The IBM 305 RAMAC used fifty 24-inch discs to store up to 5 MB, an impressive feat in those days. Today, however, it’s not difficult to find hard drives that can store 1 TB of data on a single 3.5-inch disk. But despite this huge increase in storage density and a similarly impressive improvement in power efficiency, one thing hasn’t changed. The lifetime over which data can be stored on magnetic discs is still about a decade. That raises an interesting problem. Today, we get an answer thanks to the work of Jeroen de Vries at the University of Twente in the Netherlands and a few pals.
These guys start with some theory about ageing. This is based on the idea that data must be stored in an energy minimum that is separated from other minima by an energy barrier. The probability that the system will jump in this way is governed by an idea known as Arrhenius law. How Quantum Computers and Machine Learning Will Revolutionize Big Data - Wired Science. When subatomic particles smash together at the Large Hadron Collider in Switzerland, they create showers of new particles whose signatures are recorded by four detectors. The LHC captures 5 trillion bits of data — more information than all of the world’s libraries combined — every second.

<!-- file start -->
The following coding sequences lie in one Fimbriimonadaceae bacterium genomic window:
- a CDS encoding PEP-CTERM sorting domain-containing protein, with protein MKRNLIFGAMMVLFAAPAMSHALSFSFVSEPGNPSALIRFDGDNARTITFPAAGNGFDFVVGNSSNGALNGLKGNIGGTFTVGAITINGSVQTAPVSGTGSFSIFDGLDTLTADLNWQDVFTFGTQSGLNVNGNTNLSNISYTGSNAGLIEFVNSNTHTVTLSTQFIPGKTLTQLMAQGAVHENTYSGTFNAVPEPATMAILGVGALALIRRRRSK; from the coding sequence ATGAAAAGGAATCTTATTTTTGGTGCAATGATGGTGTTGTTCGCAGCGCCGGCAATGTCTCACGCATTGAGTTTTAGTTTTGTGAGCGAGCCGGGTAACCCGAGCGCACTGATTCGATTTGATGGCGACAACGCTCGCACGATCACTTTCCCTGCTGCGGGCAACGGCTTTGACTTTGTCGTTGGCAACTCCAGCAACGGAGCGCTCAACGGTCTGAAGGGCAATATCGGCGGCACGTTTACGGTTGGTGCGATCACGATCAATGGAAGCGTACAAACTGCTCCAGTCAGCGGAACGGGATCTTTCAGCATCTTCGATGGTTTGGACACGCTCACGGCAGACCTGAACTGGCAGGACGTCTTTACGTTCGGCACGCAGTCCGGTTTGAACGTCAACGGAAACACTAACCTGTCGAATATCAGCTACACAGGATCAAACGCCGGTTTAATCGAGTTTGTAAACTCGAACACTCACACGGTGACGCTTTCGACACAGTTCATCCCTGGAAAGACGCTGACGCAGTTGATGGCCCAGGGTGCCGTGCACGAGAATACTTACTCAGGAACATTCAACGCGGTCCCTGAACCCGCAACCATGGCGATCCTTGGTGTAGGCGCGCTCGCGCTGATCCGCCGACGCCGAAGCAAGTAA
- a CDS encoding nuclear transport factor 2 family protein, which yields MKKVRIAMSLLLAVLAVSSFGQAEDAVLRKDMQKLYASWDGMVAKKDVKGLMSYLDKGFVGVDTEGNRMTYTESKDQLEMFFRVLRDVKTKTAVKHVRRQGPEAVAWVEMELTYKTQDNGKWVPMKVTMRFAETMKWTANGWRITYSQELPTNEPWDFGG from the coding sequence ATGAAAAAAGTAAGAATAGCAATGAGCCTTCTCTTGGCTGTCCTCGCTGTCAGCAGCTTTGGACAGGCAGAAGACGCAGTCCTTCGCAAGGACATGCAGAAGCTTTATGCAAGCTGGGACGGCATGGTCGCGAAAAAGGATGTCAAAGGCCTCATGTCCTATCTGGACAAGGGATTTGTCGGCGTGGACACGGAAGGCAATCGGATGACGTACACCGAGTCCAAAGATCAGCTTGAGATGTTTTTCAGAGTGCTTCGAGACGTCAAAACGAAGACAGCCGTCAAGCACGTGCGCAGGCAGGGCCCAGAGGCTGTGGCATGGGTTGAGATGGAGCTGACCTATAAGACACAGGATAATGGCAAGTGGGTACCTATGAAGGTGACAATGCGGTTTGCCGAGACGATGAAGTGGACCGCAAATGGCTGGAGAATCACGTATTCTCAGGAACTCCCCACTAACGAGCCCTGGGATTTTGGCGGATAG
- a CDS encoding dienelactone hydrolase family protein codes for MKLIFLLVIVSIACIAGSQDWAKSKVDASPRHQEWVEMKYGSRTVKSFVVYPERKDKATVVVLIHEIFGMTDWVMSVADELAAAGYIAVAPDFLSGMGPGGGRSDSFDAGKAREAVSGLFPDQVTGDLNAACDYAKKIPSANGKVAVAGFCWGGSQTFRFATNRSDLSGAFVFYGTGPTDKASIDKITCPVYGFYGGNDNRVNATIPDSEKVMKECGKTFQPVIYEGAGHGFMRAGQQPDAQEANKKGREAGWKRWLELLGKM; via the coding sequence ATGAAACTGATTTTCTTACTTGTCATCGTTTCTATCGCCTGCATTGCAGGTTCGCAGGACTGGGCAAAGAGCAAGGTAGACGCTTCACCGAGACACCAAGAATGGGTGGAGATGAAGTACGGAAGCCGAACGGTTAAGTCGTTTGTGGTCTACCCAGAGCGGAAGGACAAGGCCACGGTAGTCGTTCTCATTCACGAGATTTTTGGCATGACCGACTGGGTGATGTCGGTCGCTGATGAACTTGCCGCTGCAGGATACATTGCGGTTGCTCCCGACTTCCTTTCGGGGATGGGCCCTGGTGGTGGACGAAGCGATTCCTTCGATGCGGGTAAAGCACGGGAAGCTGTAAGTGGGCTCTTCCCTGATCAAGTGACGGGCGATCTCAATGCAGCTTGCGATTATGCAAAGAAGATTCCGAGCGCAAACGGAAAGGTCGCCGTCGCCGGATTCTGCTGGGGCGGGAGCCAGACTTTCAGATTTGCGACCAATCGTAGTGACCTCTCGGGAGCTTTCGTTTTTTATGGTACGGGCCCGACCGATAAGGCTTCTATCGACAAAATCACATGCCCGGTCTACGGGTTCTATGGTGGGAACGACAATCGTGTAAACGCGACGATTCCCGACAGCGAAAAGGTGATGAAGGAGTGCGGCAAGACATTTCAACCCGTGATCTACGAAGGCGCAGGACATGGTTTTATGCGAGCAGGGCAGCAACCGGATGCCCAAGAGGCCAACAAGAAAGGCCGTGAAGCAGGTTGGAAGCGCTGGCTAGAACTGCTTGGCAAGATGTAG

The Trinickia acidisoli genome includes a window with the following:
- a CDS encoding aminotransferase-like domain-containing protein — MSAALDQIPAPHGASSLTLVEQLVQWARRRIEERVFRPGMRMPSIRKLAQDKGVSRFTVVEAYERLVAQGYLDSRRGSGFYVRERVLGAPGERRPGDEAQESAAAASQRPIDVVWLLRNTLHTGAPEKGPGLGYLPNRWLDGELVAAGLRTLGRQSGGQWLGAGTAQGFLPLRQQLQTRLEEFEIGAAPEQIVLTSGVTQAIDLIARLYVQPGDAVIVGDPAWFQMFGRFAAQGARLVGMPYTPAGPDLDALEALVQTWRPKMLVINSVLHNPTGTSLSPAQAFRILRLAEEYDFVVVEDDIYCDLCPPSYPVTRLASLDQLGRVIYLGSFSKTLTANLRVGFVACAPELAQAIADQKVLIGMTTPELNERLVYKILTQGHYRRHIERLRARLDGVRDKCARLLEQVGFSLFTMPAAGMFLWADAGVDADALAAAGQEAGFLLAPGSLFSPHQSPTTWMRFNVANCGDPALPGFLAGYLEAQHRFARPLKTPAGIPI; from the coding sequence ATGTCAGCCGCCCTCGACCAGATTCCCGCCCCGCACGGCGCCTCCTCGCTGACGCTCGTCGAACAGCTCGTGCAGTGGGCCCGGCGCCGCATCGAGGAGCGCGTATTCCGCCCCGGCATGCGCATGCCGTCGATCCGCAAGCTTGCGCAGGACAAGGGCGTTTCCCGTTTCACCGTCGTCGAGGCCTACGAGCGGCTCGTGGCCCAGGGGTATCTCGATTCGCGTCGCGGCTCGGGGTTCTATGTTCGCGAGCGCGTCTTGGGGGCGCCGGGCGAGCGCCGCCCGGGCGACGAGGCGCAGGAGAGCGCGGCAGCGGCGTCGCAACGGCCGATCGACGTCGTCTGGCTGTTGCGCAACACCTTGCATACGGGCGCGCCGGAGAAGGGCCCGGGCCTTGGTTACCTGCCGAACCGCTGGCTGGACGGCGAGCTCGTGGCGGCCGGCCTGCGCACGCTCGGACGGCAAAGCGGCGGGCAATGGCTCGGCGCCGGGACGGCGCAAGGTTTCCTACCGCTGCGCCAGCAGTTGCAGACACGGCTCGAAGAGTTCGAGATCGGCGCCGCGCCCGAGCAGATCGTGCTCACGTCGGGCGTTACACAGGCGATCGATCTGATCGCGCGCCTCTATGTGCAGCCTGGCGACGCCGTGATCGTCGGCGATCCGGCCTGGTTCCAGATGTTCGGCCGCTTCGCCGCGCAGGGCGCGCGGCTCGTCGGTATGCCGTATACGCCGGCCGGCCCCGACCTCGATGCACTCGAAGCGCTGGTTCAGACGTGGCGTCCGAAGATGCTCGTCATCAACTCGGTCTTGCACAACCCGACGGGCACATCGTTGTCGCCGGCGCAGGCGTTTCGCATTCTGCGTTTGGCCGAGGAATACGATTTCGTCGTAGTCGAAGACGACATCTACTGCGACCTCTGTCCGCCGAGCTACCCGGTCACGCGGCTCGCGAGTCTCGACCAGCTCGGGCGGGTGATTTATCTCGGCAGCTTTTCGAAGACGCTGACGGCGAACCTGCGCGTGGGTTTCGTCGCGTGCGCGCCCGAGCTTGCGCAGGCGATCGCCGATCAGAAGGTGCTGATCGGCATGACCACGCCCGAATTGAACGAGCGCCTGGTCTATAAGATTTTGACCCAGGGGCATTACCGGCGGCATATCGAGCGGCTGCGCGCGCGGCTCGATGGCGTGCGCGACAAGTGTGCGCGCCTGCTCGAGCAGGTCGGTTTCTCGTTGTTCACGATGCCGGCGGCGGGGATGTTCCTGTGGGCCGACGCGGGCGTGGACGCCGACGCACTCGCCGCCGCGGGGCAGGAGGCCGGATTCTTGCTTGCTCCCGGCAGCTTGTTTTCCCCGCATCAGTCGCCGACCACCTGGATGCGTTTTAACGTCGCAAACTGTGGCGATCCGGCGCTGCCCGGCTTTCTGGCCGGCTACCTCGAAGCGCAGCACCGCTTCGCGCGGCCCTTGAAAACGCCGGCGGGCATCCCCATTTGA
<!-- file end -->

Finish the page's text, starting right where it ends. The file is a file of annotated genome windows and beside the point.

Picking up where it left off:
After the judicious application of filtering algorithms, more than 99 percent of those data are discarded, but the four experiments still produce a whopping 25 petabytes (25×1015 bytes) of data per year that must be stored and analyzed. That is a scale far beyond the computing resources of any single facility, so the LHC scientists rely on a vast computing grid of 160 data centers around the world, a distributed network that is capable of transferring as much as 10 gigabytes per second at peak performance.